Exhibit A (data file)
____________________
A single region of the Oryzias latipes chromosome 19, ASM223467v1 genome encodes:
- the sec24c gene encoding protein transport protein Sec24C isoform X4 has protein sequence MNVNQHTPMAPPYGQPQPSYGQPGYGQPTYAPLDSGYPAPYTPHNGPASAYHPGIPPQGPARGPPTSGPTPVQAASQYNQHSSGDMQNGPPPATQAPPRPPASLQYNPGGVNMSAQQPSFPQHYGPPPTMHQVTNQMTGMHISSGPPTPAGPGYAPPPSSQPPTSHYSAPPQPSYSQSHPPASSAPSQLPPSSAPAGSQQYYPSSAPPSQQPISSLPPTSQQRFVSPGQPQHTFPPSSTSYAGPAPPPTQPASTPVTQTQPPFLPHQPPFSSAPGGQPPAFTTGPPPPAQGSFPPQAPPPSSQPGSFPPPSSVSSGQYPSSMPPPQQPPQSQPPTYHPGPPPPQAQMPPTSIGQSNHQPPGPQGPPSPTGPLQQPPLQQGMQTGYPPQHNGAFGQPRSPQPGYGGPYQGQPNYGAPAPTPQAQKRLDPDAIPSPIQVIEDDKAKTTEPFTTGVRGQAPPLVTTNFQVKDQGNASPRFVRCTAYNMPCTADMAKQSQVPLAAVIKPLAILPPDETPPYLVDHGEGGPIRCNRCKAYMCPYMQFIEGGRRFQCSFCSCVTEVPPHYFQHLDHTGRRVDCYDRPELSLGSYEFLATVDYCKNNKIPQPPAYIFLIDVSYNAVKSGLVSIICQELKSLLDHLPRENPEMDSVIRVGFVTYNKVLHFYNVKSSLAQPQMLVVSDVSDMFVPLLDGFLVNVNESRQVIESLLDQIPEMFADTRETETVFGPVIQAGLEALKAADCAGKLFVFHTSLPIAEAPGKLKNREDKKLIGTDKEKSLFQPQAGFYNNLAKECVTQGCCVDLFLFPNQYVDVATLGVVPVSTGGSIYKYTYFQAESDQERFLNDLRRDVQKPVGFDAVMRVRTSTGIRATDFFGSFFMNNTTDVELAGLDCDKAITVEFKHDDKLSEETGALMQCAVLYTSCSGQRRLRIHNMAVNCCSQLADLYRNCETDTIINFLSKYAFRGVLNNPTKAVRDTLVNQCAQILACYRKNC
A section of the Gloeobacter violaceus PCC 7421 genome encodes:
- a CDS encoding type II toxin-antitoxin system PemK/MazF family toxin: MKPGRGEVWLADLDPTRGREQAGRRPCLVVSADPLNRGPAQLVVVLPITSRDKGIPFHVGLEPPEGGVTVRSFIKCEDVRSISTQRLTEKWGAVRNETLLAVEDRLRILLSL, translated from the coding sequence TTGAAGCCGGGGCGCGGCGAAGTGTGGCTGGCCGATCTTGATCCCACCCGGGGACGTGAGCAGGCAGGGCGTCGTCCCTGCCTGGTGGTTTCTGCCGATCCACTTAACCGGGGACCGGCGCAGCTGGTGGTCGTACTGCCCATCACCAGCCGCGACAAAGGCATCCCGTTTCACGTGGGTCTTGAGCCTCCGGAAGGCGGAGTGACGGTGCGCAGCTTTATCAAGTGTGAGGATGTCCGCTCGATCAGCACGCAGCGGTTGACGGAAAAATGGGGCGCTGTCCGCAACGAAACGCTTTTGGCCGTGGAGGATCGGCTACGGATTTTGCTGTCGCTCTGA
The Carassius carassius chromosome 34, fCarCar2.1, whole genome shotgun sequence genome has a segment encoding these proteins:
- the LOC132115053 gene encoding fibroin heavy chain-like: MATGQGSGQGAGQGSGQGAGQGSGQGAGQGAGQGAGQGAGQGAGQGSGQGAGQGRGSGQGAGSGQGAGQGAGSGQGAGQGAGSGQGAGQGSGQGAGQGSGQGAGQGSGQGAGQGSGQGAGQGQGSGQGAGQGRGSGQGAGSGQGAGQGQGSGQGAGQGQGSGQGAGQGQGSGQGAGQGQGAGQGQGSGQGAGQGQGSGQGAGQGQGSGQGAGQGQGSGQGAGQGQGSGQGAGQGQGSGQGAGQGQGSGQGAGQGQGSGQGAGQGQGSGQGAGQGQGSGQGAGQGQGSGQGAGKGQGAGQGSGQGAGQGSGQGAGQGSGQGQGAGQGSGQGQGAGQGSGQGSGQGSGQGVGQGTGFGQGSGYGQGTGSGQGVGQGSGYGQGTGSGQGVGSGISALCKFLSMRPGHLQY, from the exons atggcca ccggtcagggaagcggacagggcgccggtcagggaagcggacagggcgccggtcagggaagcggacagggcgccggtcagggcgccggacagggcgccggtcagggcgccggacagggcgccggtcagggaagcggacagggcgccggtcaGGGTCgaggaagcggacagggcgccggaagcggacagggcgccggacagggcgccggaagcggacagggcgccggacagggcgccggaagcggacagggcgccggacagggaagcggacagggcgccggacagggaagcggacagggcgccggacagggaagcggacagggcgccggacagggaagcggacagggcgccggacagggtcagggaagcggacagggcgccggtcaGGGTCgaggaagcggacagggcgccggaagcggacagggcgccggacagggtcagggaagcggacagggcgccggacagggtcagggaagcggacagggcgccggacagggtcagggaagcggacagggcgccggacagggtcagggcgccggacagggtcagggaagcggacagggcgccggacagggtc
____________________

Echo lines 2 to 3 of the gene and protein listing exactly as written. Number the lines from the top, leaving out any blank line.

- the sec24c gene encoding protein transport protein Sec24C isoform X4 has protein sequence MNVNQHTPMAPPYGQPQPSYGQPGYGQPTYAPLDSGYPAPYTPHNGPASAYHPGIPPQGPARGPPTSGPTPVQAASQYNQHSSGDMQNGPPPATQAPPRPPASLQYNPGGVNMSAQQPSFPQHYGPPPTMHQVTNQMTGMHISSGPPTPAGPGYAPPPSSQPPTSHYSAPPQPSYSQSHPPASSAPSQLPPSSAPAGSQQYYPSSAPPSQQPISSLPPTSQQRFVSPGQPQHTFPPSSTSYAGPAPPPTQPASTPVTQTQPPFLPHQPPFSSAPGGQPPAFTTGPPPPAQGSFPPQAPPPSSQPGSFPPPSSVSSGQYPSSMPPPQQPPQSQPPTYHPGPPPPQAQMPPTSIGQSNHQPPGPQGPPSPTGPLQQPPLQQGMQTGYPPQHNGAFGQPRSPQPGYGGPYQGQPNYGAPAPTPQAQKRLDPDAIPSPIQVIEDDKAKTTEPFTTGVRGQAPPLVTTNFQVKDQGNASPRFVRCTAYNMPCTADMAKQSQVPLAAVIKPLAILPPDETPPYLVDHGEGGPIRCNRCKAYMCPYMQFIEGGRRFQCSFCSCVTEVPPHYFQHLDHTGRRVDCYDRPELSLGSYEFLATVDYCKNNKIPQPPAYIFLIDVSYNAVKSGLVSIICQELKSLLDHLPRENPEMDSVIRVGFVTYNKVLHFYNVKSSLAQPQMLVVSDVSDMFVPLLDGFLVNVNESRQVIESLLDQIPEMFADTRETETVFGPVIQAGLEALKAADCAGKLFVFHTSLPIAEAPGKLKNREDKKLIGTDKEKSLFQPQAGFYNNLAKECVTQGCCVDLFLFPNQYVDVATLGVVPVSTGGSIYKYTYFQAESDQERFLNDLRRDVQKPVGFDAVMRVRTSTGIRATDFFGSFFMNNTTDVELAGLDCDKAITVEFKHDDKLSEETGALMQCAVLYTSCSGQRRLRIHNMAVNCCSQLADLYRNCETDTIINFLSKYAFRGVLNNPTKAVRDTLVNQCAQILACYRKNC
A section of the Gloeobacter violaceus PCC 7421 genome encodes: